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Encyclopedia > Sensory system
The human eye is the first element of a sensory system: in this case, vision, for the visual system.
The human eye is the first element of a sensory system: in this case, vision, for the visual system.
Typical sensory system: the visual system, illustrated by the classic Gray's FIG. 722– This scheme shows the flow of information from the eyes to the central connections of the optic nerves and optic tracts, to the visual cortex. Area V1 is the region of the brain which is engaged in vision.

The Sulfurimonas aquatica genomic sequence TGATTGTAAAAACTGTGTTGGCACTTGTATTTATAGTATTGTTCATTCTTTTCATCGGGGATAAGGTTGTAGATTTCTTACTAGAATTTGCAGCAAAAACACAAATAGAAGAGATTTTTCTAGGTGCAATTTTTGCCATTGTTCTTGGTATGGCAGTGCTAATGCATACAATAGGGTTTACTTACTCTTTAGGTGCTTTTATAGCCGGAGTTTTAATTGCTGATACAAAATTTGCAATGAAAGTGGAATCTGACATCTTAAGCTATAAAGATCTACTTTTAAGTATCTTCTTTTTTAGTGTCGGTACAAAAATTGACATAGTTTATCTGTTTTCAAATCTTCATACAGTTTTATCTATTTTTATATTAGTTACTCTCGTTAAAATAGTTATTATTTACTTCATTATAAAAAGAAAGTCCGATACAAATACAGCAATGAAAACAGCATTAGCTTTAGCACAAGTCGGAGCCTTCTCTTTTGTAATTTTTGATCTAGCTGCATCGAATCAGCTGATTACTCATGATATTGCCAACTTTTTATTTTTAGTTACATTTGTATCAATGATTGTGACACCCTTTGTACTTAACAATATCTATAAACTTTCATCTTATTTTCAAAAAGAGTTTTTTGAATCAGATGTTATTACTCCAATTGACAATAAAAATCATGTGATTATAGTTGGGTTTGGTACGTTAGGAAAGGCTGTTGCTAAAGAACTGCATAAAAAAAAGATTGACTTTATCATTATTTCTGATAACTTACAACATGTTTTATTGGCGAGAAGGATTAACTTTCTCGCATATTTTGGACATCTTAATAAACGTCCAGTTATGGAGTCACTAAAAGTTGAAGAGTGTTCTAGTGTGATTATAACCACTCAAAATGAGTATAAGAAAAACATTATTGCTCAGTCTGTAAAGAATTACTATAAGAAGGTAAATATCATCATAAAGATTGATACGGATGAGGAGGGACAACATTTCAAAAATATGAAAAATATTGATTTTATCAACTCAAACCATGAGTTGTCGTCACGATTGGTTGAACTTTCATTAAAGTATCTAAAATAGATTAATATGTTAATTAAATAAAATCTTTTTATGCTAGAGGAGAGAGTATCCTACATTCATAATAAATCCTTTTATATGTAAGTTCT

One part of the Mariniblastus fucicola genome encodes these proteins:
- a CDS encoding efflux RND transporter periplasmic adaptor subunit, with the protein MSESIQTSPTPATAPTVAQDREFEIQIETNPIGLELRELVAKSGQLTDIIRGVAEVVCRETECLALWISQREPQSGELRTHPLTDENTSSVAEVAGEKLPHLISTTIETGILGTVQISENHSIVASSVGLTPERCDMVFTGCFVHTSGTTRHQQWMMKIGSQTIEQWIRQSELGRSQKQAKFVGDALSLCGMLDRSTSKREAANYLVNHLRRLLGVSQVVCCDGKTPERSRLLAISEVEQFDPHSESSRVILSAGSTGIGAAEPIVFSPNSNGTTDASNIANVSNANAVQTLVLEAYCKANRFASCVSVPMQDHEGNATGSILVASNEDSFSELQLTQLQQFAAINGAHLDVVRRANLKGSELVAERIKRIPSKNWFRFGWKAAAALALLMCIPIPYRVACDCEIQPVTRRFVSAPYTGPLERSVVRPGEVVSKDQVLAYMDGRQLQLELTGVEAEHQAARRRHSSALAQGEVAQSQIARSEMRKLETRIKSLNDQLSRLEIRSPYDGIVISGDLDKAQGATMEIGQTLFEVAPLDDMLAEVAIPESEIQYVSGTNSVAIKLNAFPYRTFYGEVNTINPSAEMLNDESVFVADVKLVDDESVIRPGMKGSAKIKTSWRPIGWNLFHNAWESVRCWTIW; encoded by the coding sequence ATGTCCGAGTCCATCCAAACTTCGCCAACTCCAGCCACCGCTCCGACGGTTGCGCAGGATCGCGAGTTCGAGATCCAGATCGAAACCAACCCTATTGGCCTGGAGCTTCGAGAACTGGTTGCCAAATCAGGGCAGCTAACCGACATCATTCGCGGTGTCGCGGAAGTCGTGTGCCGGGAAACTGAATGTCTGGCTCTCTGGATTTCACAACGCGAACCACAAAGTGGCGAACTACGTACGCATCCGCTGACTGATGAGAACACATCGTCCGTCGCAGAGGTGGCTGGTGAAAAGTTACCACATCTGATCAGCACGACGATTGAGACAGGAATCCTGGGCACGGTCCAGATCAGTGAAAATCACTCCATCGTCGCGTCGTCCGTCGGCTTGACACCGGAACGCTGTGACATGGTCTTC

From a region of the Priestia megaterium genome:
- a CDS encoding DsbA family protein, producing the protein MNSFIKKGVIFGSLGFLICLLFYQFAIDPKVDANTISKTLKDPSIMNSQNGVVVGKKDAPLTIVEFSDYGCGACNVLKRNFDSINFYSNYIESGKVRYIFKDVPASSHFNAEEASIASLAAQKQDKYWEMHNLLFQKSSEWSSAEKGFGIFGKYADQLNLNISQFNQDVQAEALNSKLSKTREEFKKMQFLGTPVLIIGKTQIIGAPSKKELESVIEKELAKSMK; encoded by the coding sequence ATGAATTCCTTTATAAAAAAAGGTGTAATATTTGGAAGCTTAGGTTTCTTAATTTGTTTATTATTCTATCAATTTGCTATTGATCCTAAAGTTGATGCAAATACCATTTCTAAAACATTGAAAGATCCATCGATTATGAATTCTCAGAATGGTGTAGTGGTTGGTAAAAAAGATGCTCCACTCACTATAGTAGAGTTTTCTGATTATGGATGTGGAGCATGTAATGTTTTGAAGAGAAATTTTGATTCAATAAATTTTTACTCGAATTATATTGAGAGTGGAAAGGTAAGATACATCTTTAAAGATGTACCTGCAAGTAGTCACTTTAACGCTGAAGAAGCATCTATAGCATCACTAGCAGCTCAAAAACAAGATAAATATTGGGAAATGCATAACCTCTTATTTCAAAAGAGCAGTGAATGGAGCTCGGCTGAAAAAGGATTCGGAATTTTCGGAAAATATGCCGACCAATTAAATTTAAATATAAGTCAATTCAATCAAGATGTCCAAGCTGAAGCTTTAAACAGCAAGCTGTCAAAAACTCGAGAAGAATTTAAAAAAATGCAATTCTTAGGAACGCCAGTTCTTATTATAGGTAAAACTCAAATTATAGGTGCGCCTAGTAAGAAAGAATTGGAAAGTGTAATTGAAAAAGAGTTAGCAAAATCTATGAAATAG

Typical sensory system: the visual system, illustrated by the classic Gray's FIG. 722– This scheme shows the flow of information from the eyes to the central connections of the optic nerves and optic tracts, to the visual cortex. Area V1 is the region of the brain which is engaged in vision.